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‘It is the small moments that matter’: APOLLO 13 – THE DARK SIDE OF THE MOON – Original Theatre (Online review)

Torben Betts’ play brings a wordy text to the screen courtesy of Original Theatre in Apollo 13: The Dark Side of the Moon. Filmed largely in the homes of actors, we are taken straight into the interior of the spacecraft as a mission which seems routine goes badly wrong.

Tristan Shepherd’s wizardry has already taken us into the trenches of the Great War in Birdsong online, and here, seeing the mysteries of space, the surroundings are taken up a notch.

Jack Swigert (played by a laid-back Tom Chambers), Fred Haise (a tense Michael Salami) and Jim Lovell (an intense Christopher Harper) are travelling together – they will be the next men on the moon. It is 1970, a year after the media hysteria of Armstrong and Aldrin: no one is glued to the television this time.

Fifty years on, Fred and Jim, now old men “in the departure lounge”, grant a socially-distanced interview but balk at the idea that there was any conflict or emotional chat during the flight. These are military men, guarding their memories with a stoical modesty.

Back in the craft, the young men are scared, do miss their families, and start to explore the big issues. In the name of drama, this aspect may be somewhat embellished, but it makes the story interesting.

When older Jim (a thoughtful performance by Philip Franks) remembers at the moment of blast-off “never feeling more alive in my life” we see that flicker of excitement at doing something unique. Older Fred (Geoff Aymer, who brings quiet dignity to the part) has lost his fire but retains an element of pride.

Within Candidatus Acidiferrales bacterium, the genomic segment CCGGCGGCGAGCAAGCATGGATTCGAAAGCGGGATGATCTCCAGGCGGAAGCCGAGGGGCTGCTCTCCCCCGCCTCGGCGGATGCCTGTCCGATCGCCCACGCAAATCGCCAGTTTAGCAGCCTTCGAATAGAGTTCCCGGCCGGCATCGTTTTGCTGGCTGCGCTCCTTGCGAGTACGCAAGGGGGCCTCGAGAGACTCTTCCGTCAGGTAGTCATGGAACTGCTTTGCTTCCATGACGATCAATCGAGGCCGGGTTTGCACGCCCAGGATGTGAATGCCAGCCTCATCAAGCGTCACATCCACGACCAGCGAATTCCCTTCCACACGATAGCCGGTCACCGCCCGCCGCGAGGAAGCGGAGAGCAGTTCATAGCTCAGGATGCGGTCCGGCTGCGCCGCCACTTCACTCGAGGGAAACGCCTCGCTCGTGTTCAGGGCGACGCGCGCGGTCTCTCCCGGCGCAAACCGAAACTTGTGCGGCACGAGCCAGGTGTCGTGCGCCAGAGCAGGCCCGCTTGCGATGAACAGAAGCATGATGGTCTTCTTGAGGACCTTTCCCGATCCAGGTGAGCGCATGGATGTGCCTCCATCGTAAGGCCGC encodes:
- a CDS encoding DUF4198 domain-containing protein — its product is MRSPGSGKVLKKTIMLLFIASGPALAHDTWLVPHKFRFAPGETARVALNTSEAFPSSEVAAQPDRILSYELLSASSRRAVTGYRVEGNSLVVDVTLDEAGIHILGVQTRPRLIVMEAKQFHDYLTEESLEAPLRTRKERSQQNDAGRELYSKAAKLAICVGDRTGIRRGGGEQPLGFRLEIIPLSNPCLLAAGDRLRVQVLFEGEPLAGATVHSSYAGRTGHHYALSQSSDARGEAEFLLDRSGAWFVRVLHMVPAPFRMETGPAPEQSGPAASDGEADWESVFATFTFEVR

In this production, directed by Alastair Whatley and Charlotte Peters, the show of spaceflight is just as important as the human element of three men working in tandem with their team on the ground to avert disaster.

We feel the tension, but also the amusing moments: references to the long process of preparing for sleep, jokes about not listening to themes from 2001: a Space Odyssey.

References to Vietnam and the Civil Rights Movement put us into a 1970 mindset but really, these changes and concerns feel lost when you are light years away from the Earth and looking on a sight only a handful of people have seen before you.

This filmed piece of drama tries to do justice to both but inevitably it is small moments like the click of a camera that matter. Moments like two old men remembering events from a lifetime ago then donning their facemasks to go back out into the present danger of “pestilence”.

Apollo 13: The Dark Side of the Moon is available from Original Theatre from 8 October to the end of 2020. Tickets can be purchased here from £17.50.

LouReviews received complimentary access to review Apollo 13.

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